Another American TV import about spoiled teenagers wrapping their new red Ferraris round palm trees because they were jilted by a blonde in training for The Real Housewives of Orange County? No. It doesn’t even refer to the sunkissed boulevards of the Southland. But it is in California.
What CA 94027 refers to is the ZIP code (US for ‘Postcode’) for Atherton, a name hardly known outside the Bay Area in Northern California. Technically one of the many sprawling suburbs of San Francisco, Atherton lies about halfway down the peninsula, nestled between Menlo Park and Palo Alto to the south and Woodside and Redwood City to the north. It is also the most expensive place to lice in the US for the second year round.
The most expensive home currently on the market there is a 12,840-square-foot (1,204 sq. m.) Mediterranean mansion with a $21.988 million (£13.7m) price tag. The least expensive home for sale is a 1,370-square-foot (152 sq. m.), two-bedroom, two-bath bungalow—what locals call a starter home–with an asking price of $1.499 million (£936k).
Despite what you may believe, Atherton beats out anywhere in Miami, Los Angeles, Washington, Boston, Philadelphia or their suburbs. New York is closest on its heels: Long Island’s Sagaponack 11962 takes the No. 2 slot, followed by three consecutive New York City ZIPS: Lower Manhattan’s 10013 (No. 3), the Upper East Side’s 10065 (No. 4) and 10075 (No. 5).
Atherton pips ’em all because of its proximity to Silicon Valley and its technobillionaires. Apple, Facebook, Oracle, Google and Cisco are all a 20-minute drive away and San Francisco no more than double that. The nearby Santa Cruz mountains offer tree-lined vistas over the Bay and the Pacific and hiking trails among the towering redwoods. And Atherton’s relatively relaxed building regulations means Atherton Avenue is full of huge construction, 12,000-square-foot ‘statement’ homes.
This is partly a result of strict city regulations forbidding plots smaller than an acre in size. The land costs at least as much as elsewhere in the Bay Area and so only the rich can afford to build big and bold homes to take advantage of all that space. The net result is wierd: no downtown of shops, etc, nor even pavements—just wide streets with tree-lined fenced estates that have automatic electric gates guarding the entrance to each sweeping drive to a house that can’t be seen from the street. If you visit hoping to rub shoulders with Ty Cobb or Lindsey Buckingham or Farzad Nazem, forget it. You won’t even recognise their car flashing by.
Originally known as Fair Oaks, in 1923, the nearby city-to-be of Menlo Park wished to incorporate its lands to include this area. During a meeting of the representatives of the two communities, Fair Oaks property owners realised keeping their community as a strictly residential area required separate incorporation. Both groups rushed to Sacramento but the Fair Oaks committee arrived first. As there was already a Fair Oaks near Sacramento, they decided to honour Faxon Dean Atherton (one of the first property owners in the area. Atherton was incorporated an area of 5.049 sq. miles (13.076 sq. km.) on September 12, 1928.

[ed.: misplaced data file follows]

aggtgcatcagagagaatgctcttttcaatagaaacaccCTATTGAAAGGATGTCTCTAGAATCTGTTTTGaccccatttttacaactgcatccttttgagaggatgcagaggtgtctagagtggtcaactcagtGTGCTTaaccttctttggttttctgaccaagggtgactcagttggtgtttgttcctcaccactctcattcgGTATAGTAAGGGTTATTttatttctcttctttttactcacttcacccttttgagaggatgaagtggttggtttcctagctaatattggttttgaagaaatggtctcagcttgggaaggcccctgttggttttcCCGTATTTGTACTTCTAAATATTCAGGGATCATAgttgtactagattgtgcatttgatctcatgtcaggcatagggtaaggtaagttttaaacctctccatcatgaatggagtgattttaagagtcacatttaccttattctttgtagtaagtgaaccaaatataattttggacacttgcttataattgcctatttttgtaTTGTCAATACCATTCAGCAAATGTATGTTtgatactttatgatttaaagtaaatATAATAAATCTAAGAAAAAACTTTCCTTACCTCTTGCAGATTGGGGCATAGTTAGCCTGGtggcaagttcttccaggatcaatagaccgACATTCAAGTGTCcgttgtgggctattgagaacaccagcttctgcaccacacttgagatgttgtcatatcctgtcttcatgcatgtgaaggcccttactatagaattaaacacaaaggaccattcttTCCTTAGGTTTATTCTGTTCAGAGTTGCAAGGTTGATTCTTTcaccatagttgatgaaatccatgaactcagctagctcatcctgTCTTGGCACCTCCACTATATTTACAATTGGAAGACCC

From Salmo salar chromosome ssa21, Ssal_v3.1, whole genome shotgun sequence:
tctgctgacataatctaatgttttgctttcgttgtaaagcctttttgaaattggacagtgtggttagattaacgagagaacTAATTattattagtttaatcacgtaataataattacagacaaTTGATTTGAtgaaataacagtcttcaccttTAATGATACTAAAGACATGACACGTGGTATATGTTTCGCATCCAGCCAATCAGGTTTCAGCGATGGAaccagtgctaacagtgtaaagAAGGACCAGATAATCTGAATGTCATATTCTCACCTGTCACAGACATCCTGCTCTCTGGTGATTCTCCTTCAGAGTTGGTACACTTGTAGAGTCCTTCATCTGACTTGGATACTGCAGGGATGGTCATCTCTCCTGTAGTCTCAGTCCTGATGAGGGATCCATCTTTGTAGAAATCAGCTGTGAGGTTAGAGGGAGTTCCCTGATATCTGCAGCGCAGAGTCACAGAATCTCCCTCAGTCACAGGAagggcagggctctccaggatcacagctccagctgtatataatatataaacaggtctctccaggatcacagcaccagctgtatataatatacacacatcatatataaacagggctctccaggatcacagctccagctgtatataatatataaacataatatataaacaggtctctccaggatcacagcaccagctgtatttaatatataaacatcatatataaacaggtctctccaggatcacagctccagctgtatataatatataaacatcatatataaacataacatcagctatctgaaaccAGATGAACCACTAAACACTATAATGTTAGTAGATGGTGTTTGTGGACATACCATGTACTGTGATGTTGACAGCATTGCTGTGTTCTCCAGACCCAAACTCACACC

The government was established with Edward E. Eyre as the first mayor. In 1928, the residents voted to build a Town Hall, which stands today. The author Gertrude Atherton (Faxon D. Atherton’s daughter-in-law) wrote in “The Californians“, “Atherton has been cut up into country places for what might be termed the ‘old families of San Francisco’, the eight or ten families who owned the haughty precinct were as exclusive, as conservative, as any group of ancient country families in Europe.” The local explosion of Silicon Valley and the shed-loads of dosh made therein has done nothing to change that.
So, even today, traffic consists partly of very expensive, mostly foreign cars (plus the odd Humvee) and an assortment of trade vehicles as gardeners show up to mow the lawn, pool maintenance sweeps the inevitable pool and Beltramo’s delivers that week’s champers etc to keep the wet bar and the one in the ‘romper room’ stocked. And yet, the road is lined not just with mansions but the usual US urban blight of power lines draped the length of the road on poles.
Which is a hint of a second reason for Atherton’s popularity among the seriously rich—low city taxes. Inhabited exclusively by the rich, what need is there for common social provision, let alone any public provision for aesthetics? That goes as far as eschewing museums, libraries and even schools (although 4-year private Menlo College is allowed in). Children are freighted out to private schools or go to local schools run by other cities. And so, other than contracting with nearby fully functional cities for waste disposal, police and fire, the overhead for living here (San Mateo property taxes aside) is surprisingly light.
In Atherton, the American shibboleth of market forces finds its ultimate expression. Far more exclusive than upmarket districts of cities, more so than even the gated communities where mostly retirees cower behind security guards at the gate and trim-mowed parklets where dog fouling is a major felony, Atherton has achieved distinction as the equivalent of the cuckoo in the nest or the cancer tumour in the body, living happily on the hard work of life around it, contributing as little as it can in return.
It is a monument to flawed ambition of those who know the price of everything but the value of nothing. As a recipe for a dysfunctional community, it could hardly be bettered. Its divorce rate is high; among adolescents age 15-19, suicide is the third most common cause of death (after car accidents and homicide). No wonder divorce lawyers and therapist offices populate the office complexes of nearby Redwood City and Menlo Park. Atherton embodies the saying “Money doesn’t buy you friends—but it does get you a decent class of enemy.“